Stereophile's Products of 2014 Accessory of the Year

Accessory of the Year

Audeze LCD-X headphones ($1699; reviewed by John Atkinson, March 2014, Vol.37 No.3 Review)

Once we've dispensed with source components, amplification components, and loudspeakers, virtually anything else that gets put into—or under, or onto—our music systems can qualify as an accessory. Thus, one supposes that a few readers will be let down that the voting for our 2014 Accessory of the Year reflected a conservative turn of mind, with nary a quantum-field generator, plastic demagnetizer, or capacitor ointment in sight. Indeed, fully three of our seven finalists are headphones—and one of these models, the Audeze LCD-X, has earned top honors. Small wonder: The Audeze 'phones, with their planar-magnetic drivers, patented Fazor sound-guide elements, luxurious lambskin earpads, and—best of all—their abundantly detailed yet nonfatiguing sound, did nothing less than seduce (his word!) JA away from his previous favorite at-home headphones.

1214poty.audeze.jpg

Notes on the vote: Of all contests in all categories, this was the least close: The Audeze headphones received almost three times as many votes as the second-place product. Then again, it's pretty significant that that second-place winner is an update of a product that has been in production for 45 years: the Keith Monks DiscOvery One record-cleaning machine.

Finalists: (in alphabetical order)

Audience Au24 SE interconnect ($1190/1m pair; reviewed by Brian Damkroger, December 2013, Vol.36 No.12 Review)
Cardas Audio Clear Balanced Interconnect ($2140/1m pair; reviewed by John Marks, December 2013, Vol.36 No.12 Review)
Keith Monks DiscOvery One record-cleaning machine ($2495; reviewed by Art Dudley, April 2014, Vol.37 No.4 Review)
PSB Speakers M4U 2 headphones ($399; reviewed by Stephen Mejias, December 2013, Vol.36 No.12 Review)
Sennheiser Momentum over-ear headphones ($349.99; reviewed by Stephen Mejias, December 2013, Vol.36 No.12 Review)
Shunyata Research Venom AC Power System ($195–$695; reviewed by John Marks, December 2013, Vol.36 No.12 Review)

COMMENTS
AllanMarcus's picture

What's a Yearp?

John Atkinson's picture
AllanMarcus wrote:
What's a Yearp?

A typo, now fixed. :-)

John Atkinson
Editor, Stereophile

corrective_unconscious's picture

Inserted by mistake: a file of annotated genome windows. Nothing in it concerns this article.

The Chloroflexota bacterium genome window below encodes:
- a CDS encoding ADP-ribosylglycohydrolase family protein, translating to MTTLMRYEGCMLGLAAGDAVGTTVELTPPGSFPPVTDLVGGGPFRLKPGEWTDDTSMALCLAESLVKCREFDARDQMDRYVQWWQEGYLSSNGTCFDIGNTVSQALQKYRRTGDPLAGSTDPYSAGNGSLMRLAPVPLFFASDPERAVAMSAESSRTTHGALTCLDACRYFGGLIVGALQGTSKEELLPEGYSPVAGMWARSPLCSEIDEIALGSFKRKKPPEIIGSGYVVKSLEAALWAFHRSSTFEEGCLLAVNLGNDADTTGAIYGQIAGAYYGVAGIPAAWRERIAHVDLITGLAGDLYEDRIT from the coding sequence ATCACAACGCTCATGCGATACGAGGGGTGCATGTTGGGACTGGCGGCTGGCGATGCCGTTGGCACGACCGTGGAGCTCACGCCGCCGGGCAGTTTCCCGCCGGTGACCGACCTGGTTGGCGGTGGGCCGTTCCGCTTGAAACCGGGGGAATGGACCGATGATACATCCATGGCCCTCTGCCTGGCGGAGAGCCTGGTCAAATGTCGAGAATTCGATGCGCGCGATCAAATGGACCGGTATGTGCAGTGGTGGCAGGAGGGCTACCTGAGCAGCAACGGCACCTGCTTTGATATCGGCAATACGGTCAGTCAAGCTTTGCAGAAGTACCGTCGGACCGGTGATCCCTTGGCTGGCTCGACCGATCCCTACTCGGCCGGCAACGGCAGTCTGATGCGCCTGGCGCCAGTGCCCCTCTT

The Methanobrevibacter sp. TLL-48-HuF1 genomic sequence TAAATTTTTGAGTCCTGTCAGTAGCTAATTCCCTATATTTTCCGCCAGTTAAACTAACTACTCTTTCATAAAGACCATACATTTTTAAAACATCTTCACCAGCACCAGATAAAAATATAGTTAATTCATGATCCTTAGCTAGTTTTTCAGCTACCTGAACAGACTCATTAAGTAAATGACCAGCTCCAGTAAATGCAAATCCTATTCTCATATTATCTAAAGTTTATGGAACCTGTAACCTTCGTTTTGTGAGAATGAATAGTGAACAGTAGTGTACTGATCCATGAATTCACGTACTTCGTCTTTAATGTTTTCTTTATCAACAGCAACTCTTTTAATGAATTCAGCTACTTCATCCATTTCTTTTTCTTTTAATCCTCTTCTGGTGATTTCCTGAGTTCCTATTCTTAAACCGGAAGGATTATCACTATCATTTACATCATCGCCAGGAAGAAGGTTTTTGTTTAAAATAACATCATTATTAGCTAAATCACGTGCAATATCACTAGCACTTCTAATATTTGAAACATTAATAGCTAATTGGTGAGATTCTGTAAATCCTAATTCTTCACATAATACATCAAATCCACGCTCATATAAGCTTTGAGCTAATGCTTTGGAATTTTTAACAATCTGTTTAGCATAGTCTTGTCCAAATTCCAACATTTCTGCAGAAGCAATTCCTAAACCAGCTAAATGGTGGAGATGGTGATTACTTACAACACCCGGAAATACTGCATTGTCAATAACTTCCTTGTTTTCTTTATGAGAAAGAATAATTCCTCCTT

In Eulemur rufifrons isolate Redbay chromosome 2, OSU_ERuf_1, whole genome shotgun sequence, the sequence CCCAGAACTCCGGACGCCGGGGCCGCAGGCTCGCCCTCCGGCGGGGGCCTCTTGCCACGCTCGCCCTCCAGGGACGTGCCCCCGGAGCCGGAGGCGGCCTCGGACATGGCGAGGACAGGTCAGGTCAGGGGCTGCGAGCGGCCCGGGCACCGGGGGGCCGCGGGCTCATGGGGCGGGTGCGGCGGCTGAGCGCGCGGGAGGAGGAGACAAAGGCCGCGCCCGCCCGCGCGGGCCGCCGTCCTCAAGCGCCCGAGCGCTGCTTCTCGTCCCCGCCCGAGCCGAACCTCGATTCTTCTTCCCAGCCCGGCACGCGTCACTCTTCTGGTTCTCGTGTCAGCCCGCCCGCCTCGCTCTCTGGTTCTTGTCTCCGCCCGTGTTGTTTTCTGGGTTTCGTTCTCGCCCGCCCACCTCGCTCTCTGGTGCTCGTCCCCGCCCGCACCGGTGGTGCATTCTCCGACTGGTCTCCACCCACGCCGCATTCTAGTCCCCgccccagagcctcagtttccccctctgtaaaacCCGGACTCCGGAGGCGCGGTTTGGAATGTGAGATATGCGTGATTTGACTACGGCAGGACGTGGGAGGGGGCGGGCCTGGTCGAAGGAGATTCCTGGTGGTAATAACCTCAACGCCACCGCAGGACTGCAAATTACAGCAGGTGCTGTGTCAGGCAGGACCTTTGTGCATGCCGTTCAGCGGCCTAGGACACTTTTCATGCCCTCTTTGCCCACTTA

It was one of Oxford's new words for 2012, if you recall.

tvandewalle's picture

And what about The Brinkmann Bardo that you also reviewed?
Maybe you should do a follow up with the 12" tonearm and the EMT Ti element?

lo fi's picture

What about the 2014 Editor's Choice? Has John Atkinson actually heard this speaker? I know that he hasn't measured it. I understand that the editor's choice category has been expanded to give every Stereophile contributor the opportunity to nominate an audio component that particularly impressed, but that seems to defeat the purpose of having an editor's choice. I hasten to add that I have heard the SCM19 and regard it highly. However, it is not an efficient stand-mounted speaker and requires a powerful amplifier for optimum performance - a drawback of the sealed enclosure design presumably (Ben Lilly of ATC recommended an amplifier rated at 150W plus). That notable caveat is missing from the "Editors' Choice" blurb.

John Atkinson's picture
lo fi wrote:
What about the 2014 Editor's Choice? Has John Atkinson actually heard this speaker? I know that he hasn't measured it.

No, I haven't heard this ATC.

lo fi wrote:
I understand that the editor's choice category has been expanded to give every Stereophile contributor the opportunity to nominate an audio component that particularly impressed, but that seems to defeat the purpose of having an editor's choice.

I thought it appropriate to expand the category, to give each the reviewer the opportunity to nominate their personal favorite of the past year. I don't think that was unclear.

John Atkinson
Editor, Stereophile

lo fi's picture

I find it odd how a component that has not been auditioned by the editor of Stereophile can qualify as an editor's (or editors') choice.

I didn't find the explanation for expanding the category unclear, but I think that the title has become misleading as a consequence. Changing the title to reviewers or contributors favourites would more accurately reflect just who is making the choices don't you think?

John Atkinson's picture
lo fi wrote:
I find it odd how a component that has not been auditioned by the editor of Stereophile can qualify as an editor's (or editors') choice.

It is usual in publishing in the US to refer to regular contributors to a magazine as "editors," with the person who edits the magazine (me in the case of Stereophile) called the "editor-in-chief." Hence each product listed in this year's "Editor's Choice" is indeed the choice of an editor.

If you wish, you can think of this feature as being called "Editors' Choices." But I am okay with the existing title.

John Atkinson
Editor (In Chief), Stereophile

lo fi's picture

That's interesting. An editor and a contributor are distinctly different roles in publishing - hence the titles. I'm familiar with the structure of an editor-in-chief, editorial staff and writing staff.

So you are saying that at Stereophile there is effectively no practical distinction between an editor and a contributor and this is common practice in US publishing. Then why make the distinction at all and why formalise it by naming a category after it?

Given that Stereophile's Editors' Choices of 2014 are actually those of the contributors, I think a change of title to reflect this actuality would be appropriate and more meaningful.

X